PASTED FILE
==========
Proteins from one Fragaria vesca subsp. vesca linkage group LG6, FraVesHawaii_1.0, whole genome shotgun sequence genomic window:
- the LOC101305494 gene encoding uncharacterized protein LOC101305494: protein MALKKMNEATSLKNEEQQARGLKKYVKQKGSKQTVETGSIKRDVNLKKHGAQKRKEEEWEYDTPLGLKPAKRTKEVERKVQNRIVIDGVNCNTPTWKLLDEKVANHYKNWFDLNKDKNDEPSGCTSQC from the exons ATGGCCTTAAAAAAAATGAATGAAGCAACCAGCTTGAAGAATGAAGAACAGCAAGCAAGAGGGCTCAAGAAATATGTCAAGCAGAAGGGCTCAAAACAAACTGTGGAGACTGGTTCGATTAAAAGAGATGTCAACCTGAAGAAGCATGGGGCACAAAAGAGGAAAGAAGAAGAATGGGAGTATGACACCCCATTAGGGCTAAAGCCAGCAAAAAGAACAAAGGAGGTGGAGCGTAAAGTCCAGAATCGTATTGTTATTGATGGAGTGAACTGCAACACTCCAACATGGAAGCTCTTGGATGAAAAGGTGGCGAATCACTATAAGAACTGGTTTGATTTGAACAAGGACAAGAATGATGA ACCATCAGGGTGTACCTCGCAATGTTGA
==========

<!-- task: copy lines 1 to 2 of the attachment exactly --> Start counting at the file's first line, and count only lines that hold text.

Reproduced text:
Proteins from one Fragaria vesca subsp. vesca linkage group LG6, FraVesHawaii_1.0, whole genome shotgun sequence genomic window:
- the LOC101305494 gene encoding uncharacterized protein LOC101305494: protein MALKKMNEATSLKNEEQQARGLKKYVKQKGSKQTVETGSIKRDVNLKKHGAQKRKEEEWEYDTPLGLKPAKRTKEVERKVQNRIVIDGVNCNTPTWKLLDEKVANHYKNWFDLNKDKNDEPSGCTSQC from the exons ATGGCCTTAAAAAAAATGAATGAAGCAACCAGCTTGAAGAATGAAGAACAGCAAGCAAGAGGGCTCAAGAAATATGTCAAGCAGAAGGGCTCAAAACAAACTGTGGAGACTGGTTCGATTAAAAGAGATGTCAACCTGAAGAAGCATGGGGCACAAAAGAGGAAAGAAGAAGAATGGGAGTATGACACCCCATTAGGGCTAAAGCCAGCAAAAAGAACAAAGGAGGTGGAGCGTAAAGTCCAGAATCGTATTGTTATTGATGGAGTGAACTGCAACACTCCAACATGGAAGCTCTTGGATGAAAAGGTGGCGAATCACTATAAGAACTGGTTTGATTTGAACAAGGACAAGAATGATGA ACCATCAGGGTGTACCTCGCAATGTTGA